The Auditor General today issued a report criticising Te Puni Kokiri   for allowing nearly a third of the money allocated to the Whanau Ora programme over its first four years to be spent on administration.

And the Auditor General, Lynn Provost, said it was not easy to find out exactly what Whanau Ora was or what it had achieved.

“We could not get a consistent explanation of the aims of the initiatives in Whanau Ora from the joint agencies or other people that we spoke to,” she said.

“So far, the situation has been unclear and confusing to many of the public entities and whanau.”

Labour’s  Maori Development Spokesperson Nanaia Mahuta said it was  worrying that the Auditor General’s office could not get a consistent explanation of the aims of Whanau Ora from the people they spoke to. 

“It’s doubly disturbing that the writers of the report found that they were getting mixed signals from the government departments involved in Whanau Ora,” she said.

She said that though only $35.8 million was budgeted for administration over the period, $42.2 million had actually been spent out of total spending of $137.6 million.

Furthermore delays in spending meant that some of the funds originally intended for whanau and providers did not reach them.

She said that in her view, Te Puni Kokiri could have spent a greater proportion of funds on those people – whanau and providers – who Whanau Ora was meant to help.


Whanau Ora

Whanau Ora also relies on appropriate support from other agencies and the community. Without strong support from other government agencies, such as the Ministries of Health and Social Development, Whanau Ora is unlikely to succeed.

She is also heavily critical of the attitudes within both the Ministry of Health and the Ministry of Social Development towards the programme.

“The signals currently sent by different parts of government are, at best, mixed<” she said.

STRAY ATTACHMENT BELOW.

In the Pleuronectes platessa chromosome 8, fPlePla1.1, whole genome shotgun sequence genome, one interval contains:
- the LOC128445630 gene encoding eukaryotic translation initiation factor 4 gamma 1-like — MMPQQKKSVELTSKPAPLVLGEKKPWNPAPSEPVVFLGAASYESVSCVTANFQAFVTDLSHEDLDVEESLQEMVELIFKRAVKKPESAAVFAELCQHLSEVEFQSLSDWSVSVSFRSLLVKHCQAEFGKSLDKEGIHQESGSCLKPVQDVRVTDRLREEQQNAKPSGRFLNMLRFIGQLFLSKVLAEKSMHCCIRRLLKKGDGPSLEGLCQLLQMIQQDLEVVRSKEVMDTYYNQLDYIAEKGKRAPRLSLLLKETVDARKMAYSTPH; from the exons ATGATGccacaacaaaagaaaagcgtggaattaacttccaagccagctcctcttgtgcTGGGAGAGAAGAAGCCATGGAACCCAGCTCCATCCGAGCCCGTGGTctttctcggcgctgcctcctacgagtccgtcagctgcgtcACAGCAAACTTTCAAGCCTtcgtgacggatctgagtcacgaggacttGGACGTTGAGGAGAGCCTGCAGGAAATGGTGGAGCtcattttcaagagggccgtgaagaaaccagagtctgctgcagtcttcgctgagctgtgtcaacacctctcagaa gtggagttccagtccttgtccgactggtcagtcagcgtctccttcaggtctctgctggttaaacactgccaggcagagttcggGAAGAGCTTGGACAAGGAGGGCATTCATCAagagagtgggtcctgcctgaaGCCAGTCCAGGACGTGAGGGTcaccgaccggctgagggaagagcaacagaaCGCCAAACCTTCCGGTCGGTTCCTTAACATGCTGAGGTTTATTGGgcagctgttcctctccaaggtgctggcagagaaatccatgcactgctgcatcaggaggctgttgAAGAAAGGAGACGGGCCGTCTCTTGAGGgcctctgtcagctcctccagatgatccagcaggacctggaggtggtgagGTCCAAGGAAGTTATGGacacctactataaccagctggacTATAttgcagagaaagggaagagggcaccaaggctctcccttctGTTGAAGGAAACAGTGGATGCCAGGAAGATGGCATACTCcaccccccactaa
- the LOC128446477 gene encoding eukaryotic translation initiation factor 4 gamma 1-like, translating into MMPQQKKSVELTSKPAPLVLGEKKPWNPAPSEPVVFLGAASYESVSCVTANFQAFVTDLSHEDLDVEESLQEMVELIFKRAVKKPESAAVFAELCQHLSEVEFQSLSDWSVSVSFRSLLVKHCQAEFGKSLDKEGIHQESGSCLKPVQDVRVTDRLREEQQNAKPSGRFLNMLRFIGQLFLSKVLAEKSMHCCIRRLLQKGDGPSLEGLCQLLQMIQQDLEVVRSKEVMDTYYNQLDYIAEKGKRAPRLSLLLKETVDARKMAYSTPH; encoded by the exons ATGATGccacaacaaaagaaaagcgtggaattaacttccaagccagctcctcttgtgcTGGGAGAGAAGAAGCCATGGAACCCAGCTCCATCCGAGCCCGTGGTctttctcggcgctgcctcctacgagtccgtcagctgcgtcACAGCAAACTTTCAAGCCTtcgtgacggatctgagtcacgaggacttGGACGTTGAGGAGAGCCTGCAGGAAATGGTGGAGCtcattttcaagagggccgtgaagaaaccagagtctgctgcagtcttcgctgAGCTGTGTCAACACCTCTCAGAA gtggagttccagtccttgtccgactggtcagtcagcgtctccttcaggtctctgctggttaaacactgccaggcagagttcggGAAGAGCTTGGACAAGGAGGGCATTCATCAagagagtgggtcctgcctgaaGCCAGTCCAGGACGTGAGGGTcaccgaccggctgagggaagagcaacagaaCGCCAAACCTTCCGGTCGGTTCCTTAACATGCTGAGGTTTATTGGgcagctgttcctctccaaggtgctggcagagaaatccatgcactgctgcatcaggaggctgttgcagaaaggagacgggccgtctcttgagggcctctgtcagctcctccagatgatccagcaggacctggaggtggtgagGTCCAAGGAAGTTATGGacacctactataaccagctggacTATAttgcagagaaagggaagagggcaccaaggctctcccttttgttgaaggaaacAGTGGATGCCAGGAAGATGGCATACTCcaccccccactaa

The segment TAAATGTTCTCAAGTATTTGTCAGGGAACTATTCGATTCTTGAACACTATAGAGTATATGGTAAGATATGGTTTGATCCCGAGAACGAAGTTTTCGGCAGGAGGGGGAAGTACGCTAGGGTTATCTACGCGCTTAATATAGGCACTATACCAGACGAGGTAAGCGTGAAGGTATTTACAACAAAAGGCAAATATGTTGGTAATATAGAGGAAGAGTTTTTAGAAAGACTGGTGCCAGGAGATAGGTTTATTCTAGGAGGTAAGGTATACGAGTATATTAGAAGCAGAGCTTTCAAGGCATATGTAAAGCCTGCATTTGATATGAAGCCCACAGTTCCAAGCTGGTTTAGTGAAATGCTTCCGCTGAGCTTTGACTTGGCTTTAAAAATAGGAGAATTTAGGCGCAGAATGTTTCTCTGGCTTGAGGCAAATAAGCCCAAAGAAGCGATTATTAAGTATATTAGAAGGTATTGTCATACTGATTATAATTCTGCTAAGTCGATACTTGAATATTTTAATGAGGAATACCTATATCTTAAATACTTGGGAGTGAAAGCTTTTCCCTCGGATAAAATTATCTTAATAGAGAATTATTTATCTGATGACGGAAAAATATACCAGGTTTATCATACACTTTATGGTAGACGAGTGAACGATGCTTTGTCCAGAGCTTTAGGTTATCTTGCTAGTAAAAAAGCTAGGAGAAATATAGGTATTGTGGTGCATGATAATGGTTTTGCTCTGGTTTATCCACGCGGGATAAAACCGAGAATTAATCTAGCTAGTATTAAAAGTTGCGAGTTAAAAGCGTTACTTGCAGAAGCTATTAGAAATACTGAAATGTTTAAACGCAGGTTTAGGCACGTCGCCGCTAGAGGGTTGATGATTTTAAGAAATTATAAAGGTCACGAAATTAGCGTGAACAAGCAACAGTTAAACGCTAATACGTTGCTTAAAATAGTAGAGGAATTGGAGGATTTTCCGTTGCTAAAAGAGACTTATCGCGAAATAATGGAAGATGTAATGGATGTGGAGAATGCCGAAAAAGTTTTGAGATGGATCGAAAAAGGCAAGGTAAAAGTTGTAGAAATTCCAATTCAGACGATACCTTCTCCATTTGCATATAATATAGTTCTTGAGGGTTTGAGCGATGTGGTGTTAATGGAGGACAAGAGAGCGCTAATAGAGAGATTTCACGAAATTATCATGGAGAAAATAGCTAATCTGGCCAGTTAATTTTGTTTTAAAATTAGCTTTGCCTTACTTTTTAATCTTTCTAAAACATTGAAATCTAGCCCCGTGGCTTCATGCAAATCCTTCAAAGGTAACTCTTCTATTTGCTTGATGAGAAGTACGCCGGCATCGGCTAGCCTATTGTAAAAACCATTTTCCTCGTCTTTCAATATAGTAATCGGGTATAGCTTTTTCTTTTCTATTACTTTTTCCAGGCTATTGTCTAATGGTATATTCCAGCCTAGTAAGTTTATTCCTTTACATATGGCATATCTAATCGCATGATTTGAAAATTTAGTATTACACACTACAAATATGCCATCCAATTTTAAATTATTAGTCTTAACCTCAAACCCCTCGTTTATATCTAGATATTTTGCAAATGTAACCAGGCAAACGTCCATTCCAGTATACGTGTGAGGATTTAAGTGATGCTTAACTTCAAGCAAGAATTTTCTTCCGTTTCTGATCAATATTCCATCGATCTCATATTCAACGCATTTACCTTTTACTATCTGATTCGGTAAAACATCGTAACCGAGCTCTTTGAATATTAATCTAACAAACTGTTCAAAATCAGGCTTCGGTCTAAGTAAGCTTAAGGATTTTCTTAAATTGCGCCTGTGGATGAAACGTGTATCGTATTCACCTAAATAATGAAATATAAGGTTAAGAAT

“I have said before that being in the public service means serving the needs of people, and this is not my first report to describe systems that are a burden for their users.

“Te Puni Kokiri required whanau to be represented by a legal entity before funding them to prepare a plan to improve their lives.

“I question whether that requirement was necessary.”

Overall though she says the programme had been a success for many families who now had a plan to improve their lives.

“For example, some whanau are working towards getting their young people living and working on their ancestral land<” she said.

“The government spending to achieve this has been small, but the importance for the whanau is significant.

“Bringing whanau members together to prepare plans seems to have had benefits that are wider than the plans themselves.

“For example, reconnected whanau members not only provide each other with support but have also learned where skills and expertise already lie within the whanau.

“Some whanau have also gained shared experience in goal setting, planning, and managing projects and budgets”

She says the concept of whanau ora should not be abandoned.

“I have no doubt that some commentators will make light of the successes described in this report and make much of the criticisms.

 However, an innovative idea should not be abandoned just because of implementation problems.

I earnestly hope that those involved with the next phase of Whanau Ora are able to take my criticisms on board and learn from them.”